Pivovar Samson - Praga Premium Pils
- Alcohol by Volume: 4.7%
- Bottle Size: 500-ml
- Serving Temperature: 42-47° F
- Suggested Glassware: Pilsner Glass, Flute
We’re always excited when we receive a pilsner to sample from the style’s ancestral home; the Czechs just seem to nail these brews more often than not. Praga is no exception, and has hardware to back it up including a Gold Medal from the World Beer Championships. Presenting a deep golden color with crystal clarity and an eager, billowy cap of foam, this pils makes a good first impression. On the nose, look for bold, classic Czech Saaz noble hop notes to deliver their spicy, floral, and grassy character in a big way. Beneath, a touch of caramel and lightly toasted biscuit notes underpin the aroma with a bit more richness than is typical for most of the German iterations of the style. Luckily those Saaz hops carry all their aroma character into the flavor as well, while the malts offer a pleasant lightly bready center. We found the mild residual sweetness easily countered by the moderate hop bitterness which keeps the beer dry and lingers in the finish. Most spicy foods will do well as a pairing, along with foods with a bit of fat, like pizza, which are easily cut through by this pilsner’s prominent hops and crispness. Na zdraví!
České Budějovice, the largest city in South Bohemia, is among the historical epicenters of Czech brewing tradition. Known as Budweis in German, the city can date its brewing history as far back as the rule of the Czech “Iron and Golden King” Přemysl Otakar II in 1265. Various disputes, alliances, and political struggles among competing brewing interests occurred over the next few hundred years until, in 1795, the Administration Budweiser Bürgerbräu was formed to control the city’s main brewing enterprises. This was the dawn of the brewery we know today as Samson. The organization ultimately became a private brewing company in 1871, and it was during that decade that the brewery became the official supplier to the court of the German Württemberg kings under Wilhelm II.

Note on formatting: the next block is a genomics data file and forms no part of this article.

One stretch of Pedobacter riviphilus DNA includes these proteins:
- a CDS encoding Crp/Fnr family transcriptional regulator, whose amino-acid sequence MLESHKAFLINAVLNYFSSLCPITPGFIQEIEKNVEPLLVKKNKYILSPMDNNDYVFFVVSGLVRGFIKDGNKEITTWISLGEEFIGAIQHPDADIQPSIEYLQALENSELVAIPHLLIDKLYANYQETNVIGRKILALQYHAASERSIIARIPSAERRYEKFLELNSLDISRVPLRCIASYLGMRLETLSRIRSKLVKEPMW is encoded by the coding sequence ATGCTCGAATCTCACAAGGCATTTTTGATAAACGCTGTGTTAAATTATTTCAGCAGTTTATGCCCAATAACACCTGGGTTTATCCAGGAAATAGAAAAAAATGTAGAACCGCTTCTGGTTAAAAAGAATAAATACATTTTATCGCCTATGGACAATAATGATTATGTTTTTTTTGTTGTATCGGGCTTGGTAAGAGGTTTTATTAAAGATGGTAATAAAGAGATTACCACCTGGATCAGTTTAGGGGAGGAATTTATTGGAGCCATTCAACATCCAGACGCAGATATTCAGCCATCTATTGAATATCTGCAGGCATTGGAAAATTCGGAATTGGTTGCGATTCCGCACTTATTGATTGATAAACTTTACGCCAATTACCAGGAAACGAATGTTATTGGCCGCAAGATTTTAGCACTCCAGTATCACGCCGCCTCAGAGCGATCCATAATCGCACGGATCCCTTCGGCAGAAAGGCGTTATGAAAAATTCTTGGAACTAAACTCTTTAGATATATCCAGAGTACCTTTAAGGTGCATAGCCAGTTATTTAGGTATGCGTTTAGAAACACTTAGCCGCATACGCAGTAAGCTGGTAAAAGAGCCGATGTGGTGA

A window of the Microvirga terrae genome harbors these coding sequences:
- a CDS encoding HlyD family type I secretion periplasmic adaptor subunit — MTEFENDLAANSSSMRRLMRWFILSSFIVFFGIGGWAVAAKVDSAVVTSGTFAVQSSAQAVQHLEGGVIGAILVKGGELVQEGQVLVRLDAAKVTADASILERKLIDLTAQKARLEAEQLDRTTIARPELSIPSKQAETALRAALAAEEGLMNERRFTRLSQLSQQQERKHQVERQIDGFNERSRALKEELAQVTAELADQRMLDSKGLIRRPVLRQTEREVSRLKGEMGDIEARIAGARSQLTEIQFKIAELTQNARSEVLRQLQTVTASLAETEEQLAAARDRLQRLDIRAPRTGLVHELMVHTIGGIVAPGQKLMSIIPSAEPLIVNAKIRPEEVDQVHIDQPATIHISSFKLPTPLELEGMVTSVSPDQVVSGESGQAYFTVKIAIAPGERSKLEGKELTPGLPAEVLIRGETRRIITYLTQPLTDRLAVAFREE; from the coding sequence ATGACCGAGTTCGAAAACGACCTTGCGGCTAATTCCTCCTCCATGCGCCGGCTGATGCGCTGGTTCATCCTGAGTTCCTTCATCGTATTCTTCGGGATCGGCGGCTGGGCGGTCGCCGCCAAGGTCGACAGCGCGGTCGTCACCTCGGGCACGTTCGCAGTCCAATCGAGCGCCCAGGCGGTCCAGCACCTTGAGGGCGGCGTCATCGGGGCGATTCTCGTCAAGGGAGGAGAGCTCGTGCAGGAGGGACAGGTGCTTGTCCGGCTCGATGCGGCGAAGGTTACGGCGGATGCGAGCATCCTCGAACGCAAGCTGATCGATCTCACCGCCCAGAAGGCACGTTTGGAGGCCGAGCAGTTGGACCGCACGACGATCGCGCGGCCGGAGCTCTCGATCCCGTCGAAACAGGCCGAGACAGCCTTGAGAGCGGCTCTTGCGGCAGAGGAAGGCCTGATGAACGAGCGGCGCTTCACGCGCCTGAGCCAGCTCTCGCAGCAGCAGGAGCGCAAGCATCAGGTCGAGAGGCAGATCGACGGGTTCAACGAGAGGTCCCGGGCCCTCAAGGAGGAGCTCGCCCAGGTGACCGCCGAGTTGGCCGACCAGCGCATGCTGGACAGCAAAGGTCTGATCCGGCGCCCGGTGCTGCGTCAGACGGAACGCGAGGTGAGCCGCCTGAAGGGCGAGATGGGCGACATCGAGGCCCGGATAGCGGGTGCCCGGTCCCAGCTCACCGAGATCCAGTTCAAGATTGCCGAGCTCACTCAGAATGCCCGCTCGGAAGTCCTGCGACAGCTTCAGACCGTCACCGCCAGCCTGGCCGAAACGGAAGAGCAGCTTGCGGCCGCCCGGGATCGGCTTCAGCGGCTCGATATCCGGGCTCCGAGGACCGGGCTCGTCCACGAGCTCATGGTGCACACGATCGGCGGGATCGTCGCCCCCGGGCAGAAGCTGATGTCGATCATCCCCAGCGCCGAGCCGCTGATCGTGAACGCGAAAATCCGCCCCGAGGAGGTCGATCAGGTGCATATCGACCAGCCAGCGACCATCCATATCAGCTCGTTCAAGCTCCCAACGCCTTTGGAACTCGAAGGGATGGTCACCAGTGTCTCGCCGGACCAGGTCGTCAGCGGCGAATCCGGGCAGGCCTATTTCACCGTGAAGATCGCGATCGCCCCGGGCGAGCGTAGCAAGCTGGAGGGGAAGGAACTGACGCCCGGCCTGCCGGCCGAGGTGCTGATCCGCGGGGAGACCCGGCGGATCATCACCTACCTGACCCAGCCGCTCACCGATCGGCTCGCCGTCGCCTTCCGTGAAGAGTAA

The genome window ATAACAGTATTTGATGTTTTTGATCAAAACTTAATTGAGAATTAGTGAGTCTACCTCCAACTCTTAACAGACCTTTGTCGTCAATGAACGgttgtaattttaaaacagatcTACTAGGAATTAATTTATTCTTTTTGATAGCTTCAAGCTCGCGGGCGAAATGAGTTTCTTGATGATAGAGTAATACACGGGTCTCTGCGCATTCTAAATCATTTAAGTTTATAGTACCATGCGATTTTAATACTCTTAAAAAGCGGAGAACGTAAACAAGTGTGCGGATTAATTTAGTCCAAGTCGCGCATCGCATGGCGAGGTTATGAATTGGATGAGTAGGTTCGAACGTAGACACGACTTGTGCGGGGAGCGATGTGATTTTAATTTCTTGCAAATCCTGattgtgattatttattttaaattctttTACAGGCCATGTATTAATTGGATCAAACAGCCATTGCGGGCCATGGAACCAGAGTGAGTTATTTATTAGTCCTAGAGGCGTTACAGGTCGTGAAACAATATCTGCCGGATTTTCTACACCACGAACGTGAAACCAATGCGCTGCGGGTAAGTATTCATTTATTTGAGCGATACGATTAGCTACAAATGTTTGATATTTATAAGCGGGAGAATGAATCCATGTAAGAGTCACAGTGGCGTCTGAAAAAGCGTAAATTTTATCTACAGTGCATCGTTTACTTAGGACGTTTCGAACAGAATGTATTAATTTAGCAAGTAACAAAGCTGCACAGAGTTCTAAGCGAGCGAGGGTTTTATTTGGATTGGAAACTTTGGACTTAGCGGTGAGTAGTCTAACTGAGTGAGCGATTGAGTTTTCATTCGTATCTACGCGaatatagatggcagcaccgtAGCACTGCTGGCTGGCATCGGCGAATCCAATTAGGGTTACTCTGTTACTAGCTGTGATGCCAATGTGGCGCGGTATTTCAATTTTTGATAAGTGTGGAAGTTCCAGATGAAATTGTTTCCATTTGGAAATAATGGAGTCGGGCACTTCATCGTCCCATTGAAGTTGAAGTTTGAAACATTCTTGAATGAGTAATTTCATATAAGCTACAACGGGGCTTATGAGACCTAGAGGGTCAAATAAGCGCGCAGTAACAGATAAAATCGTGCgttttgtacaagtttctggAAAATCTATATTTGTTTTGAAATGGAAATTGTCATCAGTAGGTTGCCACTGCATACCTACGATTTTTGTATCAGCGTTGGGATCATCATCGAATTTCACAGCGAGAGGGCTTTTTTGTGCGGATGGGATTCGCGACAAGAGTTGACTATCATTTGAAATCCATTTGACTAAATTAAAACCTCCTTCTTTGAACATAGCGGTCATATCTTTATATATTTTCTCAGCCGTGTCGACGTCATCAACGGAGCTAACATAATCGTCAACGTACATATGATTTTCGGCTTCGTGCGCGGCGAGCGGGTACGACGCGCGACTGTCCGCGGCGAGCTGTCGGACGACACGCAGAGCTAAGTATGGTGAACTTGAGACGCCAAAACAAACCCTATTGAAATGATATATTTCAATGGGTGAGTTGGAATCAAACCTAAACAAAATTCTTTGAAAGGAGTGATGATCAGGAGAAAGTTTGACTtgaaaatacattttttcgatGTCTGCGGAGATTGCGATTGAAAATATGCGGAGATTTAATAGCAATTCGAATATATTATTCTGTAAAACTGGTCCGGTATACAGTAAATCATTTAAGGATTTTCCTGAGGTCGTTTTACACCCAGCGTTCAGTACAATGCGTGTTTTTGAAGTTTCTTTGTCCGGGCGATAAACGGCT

It was around this time, as well, that pilsner beer (named after the Bohemian city of Plzeň) began sweeping the world. Anheuser-Busch introduced their take on pilsner beer in America under the name Budweiser as a nod to the Czech origins of the style. Unsurprisingly, Budweiser Bürgerbräu would also sell beer known as Budweiser, as would another Budweis brewery named Budvar. At the time it didn’t matter; the American and Central European markets were thousands of miles away. But in the 20th century, conflict over the brand names would ultimately force agreements among the breweries regarding where they could market their respective beers under the Budweiser name.
In 1945, during World War II, Budweiser Bürgerbräu (then under the occupying German’s control) was damaged by Allied bombings. Following the war, the brewery was repaired but, like other breweries throughout Czechoslovakia, fell into restrictive communist state-run control. Luckily, the fall of the communist government led to the privatization of the brewery once more, and a decade of modernization and expansion was launched in the early 1990s. Now operating under the name Pivovar Samson, which it adopted in 1960, the brewery offers an array of authentic lager beers throughout the Czech Republic. We’re excited to bring you one of these excellent brews this month.
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